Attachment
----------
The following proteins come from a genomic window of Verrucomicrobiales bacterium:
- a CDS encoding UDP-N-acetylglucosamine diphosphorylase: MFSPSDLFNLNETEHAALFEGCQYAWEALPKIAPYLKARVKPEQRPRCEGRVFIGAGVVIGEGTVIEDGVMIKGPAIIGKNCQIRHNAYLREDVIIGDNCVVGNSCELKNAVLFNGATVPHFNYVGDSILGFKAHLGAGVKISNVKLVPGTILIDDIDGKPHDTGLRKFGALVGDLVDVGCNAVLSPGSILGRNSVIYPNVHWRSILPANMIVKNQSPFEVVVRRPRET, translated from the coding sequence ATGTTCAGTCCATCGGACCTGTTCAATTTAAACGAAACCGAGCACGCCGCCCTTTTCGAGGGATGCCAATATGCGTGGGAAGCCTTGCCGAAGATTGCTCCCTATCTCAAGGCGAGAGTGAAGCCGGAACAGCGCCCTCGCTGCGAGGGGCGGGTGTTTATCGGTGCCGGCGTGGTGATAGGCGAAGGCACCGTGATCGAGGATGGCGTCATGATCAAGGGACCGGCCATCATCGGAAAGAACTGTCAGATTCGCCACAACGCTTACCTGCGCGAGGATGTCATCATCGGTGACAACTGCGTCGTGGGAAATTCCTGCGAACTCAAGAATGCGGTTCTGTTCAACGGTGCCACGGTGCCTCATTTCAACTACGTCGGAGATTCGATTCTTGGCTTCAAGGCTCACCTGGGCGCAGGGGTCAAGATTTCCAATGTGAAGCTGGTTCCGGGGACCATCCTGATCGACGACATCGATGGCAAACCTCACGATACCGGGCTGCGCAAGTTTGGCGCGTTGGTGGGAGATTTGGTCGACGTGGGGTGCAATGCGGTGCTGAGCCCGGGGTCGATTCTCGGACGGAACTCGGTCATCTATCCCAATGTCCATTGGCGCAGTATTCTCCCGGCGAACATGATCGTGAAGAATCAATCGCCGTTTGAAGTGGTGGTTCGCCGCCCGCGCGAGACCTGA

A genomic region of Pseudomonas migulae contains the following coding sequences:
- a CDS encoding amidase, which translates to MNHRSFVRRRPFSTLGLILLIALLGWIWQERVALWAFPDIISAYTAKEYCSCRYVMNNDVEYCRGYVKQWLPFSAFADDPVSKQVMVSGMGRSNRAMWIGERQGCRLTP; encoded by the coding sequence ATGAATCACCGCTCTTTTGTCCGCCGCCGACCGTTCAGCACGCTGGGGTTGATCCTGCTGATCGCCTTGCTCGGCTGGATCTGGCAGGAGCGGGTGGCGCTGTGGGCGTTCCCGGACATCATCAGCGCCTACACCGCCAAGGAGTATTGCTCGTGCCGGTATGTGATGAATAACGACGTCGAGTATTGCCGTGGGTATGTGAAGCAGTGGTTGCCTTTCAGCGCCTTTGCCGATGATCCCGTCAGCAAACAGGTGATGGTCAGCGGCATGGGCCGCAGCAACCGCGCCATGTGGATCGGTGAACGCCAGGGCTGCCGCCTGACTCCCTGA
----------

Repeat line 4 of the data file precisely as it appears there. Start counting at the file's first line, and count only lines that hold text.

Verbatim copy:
- a CDS encoding amidase, which translates to MNHRSFVRRRPFSTLGLILLIALLGWIWQERVALWAFPDIISAYTAKEYCSCRYVMNNDVEYCRGYVKQWLPFSAFADDPVSKQVMVSGMGRSNRAMWIGERQGCRLTP; encoded by the coding sequence ATGAATCACCGCTCTTTTGTCCGCCGCCGACCGTTCAGCACGCTGGGGTTGATCCTGCTGATCGCCTTGCTCGGCTGGATCTGGCAGGAGCGGGTGGCGCTGTGGGCGTTCCCGGACATCATCAGCGCCTACACCGCCAAGGAGTATTGCTCGTGCCGGTATGTGATGAATAACGACGTCGAGTATTGCCGTGGGTATGTGAAGCAGTGGTTGCCTTTCAGCGCCTTTGCCGATGATCCCGTCAGCAAACAGGTGATGGTCAGCGGCATGGGCCGCAGCAACCGCGCCATGTGGATCGGTGAACGCCAGGGCTGCCGCCTGACTCCCTGA